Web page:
What Is Chest Wall Resection?
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Chest Wall Resection For Chest Wall Tumors

Published on Feb 20, 2023 and last reviewed on Jun 27, 2023   -  5 min read


Chest wall tumors are resected, followed by reconstruction to restore the structural integrity of the chest wall. Read the article below to know more.


Chest wall tumor comprises neoplasms of various origins, including bone, cartilage, soft tissue, and hematologic origin. However, they are mostly bony or cartilaginous in origin. There are two basic groups of chest wall tumors - primary and secondary. It has been challenging because of the high rate of misdiagnosis, incomplete resection, and inability to reconstruct chest wall defects after extensive damage successfully. Chest wall resection may be necessary for various reasons, such as malignancies, radio necrosis, infection, or trauma. Malignancies may be either a primary chest wall in origin or may arise from a direct extension of a primary lung tumor or metastatic lesion.

What Are the Chest Wall Tumors?

Primary chest wall tumors are uncommon or rare. They originate in the chest wall itself. They can be either malignant or benign. Secondary chest wall tumors originate somewhere else in the body and spread to the chest wall. They can spread from the breast, lungs, thyroid, stomach, colon, kidneys, prostate, and uterus. Approximately 80 percent of secondary chest wall tumors are malignant. Soft tissues are the most common source of chest wall tumors. These tumors can affect individuals of all ages. A few tumors are more prevalent in young, whereas a few others are more prevalent in adults. There is no gender predilection.

The most common malignant chest wall tumor in adults is chondrosarcoma, whereas Ewing's sarcoma is the most common malignancy in small children.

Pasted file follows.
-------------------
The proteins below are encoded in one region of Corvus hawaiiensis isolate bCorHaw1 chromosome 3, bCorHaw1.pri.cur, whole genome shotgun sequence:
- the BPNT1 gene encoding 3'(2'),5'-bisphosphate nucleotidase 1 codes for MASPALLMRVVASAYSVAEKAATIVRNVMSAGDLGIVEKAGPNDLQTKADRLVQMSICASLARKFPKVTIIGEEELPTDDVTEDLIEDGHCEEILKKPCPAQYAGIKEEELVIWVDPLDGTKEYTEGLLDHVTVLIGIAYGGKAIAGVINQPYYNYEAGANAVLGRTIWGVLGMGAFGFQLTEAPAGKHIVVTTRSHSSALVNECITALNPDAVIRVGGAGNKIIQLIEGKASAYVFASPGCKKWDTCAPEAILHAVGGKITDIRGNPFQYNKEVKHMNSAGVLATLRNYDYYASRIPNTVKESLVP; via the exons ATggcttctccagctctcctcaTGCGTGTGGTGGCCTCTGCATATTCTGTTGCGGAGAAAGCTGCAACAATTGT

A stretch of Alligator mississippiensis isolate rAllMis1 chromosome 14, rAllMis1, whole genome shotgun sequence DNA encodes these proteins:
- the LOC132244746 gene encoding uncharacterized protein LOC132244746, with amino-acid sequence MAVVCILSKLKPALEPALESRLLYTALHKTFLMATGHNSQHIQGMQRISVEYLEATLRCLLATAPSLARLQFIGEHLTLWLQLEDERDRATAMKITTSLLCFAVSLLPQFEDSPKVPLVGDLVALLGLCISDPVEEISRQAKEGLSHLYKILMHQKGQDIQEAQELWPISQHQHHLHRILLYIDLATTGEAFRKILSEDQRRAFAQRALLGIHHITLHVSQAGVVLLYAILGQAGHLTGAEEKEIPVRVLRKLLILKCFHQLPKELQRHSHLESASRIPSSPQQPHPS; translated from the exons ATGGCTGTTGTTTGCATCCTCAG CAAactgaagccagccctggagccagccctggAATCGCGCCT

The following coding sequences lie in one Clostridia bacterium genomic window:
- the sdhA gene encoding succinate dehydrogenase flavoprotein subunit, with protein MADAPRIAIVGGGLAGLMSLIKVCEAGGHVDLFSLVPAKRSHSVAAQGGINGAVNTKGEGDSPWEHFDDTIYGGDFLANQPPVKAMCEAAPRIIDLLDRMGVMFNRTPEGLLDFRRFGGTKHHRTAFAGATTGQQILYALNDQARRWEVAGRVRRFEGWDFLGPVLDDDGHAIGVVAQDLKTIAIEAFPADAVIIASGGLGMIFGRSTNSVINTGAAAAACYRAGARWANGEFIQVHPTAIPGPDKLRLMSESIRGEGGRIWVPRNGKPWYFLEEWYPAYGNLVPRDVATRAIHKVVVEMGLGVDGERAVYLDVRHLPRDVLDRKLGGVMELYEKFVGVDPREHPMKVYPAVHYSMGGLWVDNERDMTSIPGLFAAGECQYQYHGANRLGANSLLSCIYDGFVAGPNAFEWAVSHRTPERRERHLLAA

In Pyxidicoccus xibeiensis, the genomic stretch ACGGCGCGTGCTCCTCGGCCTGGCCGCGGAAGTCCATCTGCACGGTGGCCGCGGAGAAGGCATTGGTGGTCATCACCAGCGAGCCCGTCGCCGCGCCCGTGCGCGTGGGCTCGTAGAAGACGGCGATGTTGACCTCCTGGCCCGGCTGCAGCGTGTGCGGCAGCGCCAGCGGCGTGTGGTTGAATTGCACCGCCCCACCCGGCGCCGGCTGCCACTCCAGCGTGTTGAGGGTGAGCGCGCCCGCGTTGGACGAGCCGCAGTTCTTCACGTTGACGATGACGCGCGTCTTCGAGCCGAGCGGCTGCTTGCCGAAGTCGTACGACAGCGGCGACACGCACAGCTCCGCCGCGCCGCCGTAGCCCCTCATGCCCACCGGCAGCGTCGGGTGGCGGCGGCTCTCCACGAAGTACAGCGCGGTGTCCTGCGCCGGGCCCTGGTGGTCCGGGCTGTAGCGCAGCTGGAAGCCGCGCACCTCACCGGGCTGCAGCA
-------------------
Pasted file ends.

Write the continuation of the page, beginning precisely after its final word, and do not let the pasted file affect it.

The common malignant chest wall tumors are

The most common benign chest wall tumors are

  • Osteochondroma.

  • Chondroma.

  • Eosinophilic granuloma.

  • Lipoma.

  • Lymphangioma.

  • Desmoid tumor.

  • Cavernous hemangioma.

  • Fibrous dysplasia.

  • Myxochondroma.

What Are the Signs and Symptoms of Chest Wall Tumors?

Most chest wall tumors are diagnosed incidentally on radiographic investigations. Patients are usually asymptomatic until and unless the tumor has advanced.

The signs and symptoms include

  • Localized mass in the chest.

  • Fever.

  • Malaise.

  • Abrupt weight loss.

  • Chest pain.

  • Muscle atrophy.

  • Tenderness.

  • Inflammation.

  • Restricted movement with chest expansion.

What Causes Chest Wall Tumors?

The exact etiology is unknown, but genetics and lifestyle play the most significant role in developing these tumors. For example, cigarette smoking increases the risk of developing lung cancer. Lung cancer may metastasize to the chest wall, resulting in chest wall tumors.

What Are the Diagnostic Tests That Can Be Carried Out?

Diagnostic tests that can be carried out are

Imaging Tests:

  • Chest X-Ray: It is most commonly used for the initial evaluation of the tumor and is also helpful in detecting cortical destruction.

  • Computed Tomography (CT) Scan: It is more sensitive than a chest X-ray for detecting calcified tumor matrix and cortical destruction.

  • Magnetic Resonance Imaging (MRI): It helps in the accurate delineation and localization of the tumor and helps determine the presence and the extent of the tumor invasion. It also helps in tissue characterization.


A biopsy of the abnormal tissue is usually performed to diagnose the tumor and determine the nature of the tumor, whether it is benign or malignant. An excisional biopsy is performed for a small lesion of less than 4 cm. A larger lesion may require a fine needle aspiration cytology (FNAC) in which a needle of 26 gauge is inserted into the tumor, and cells are removed for further investigations. Even an incisional biopsy may be recommended in case FNAC is not possible. A small surgical incision is placed to remove the tissues.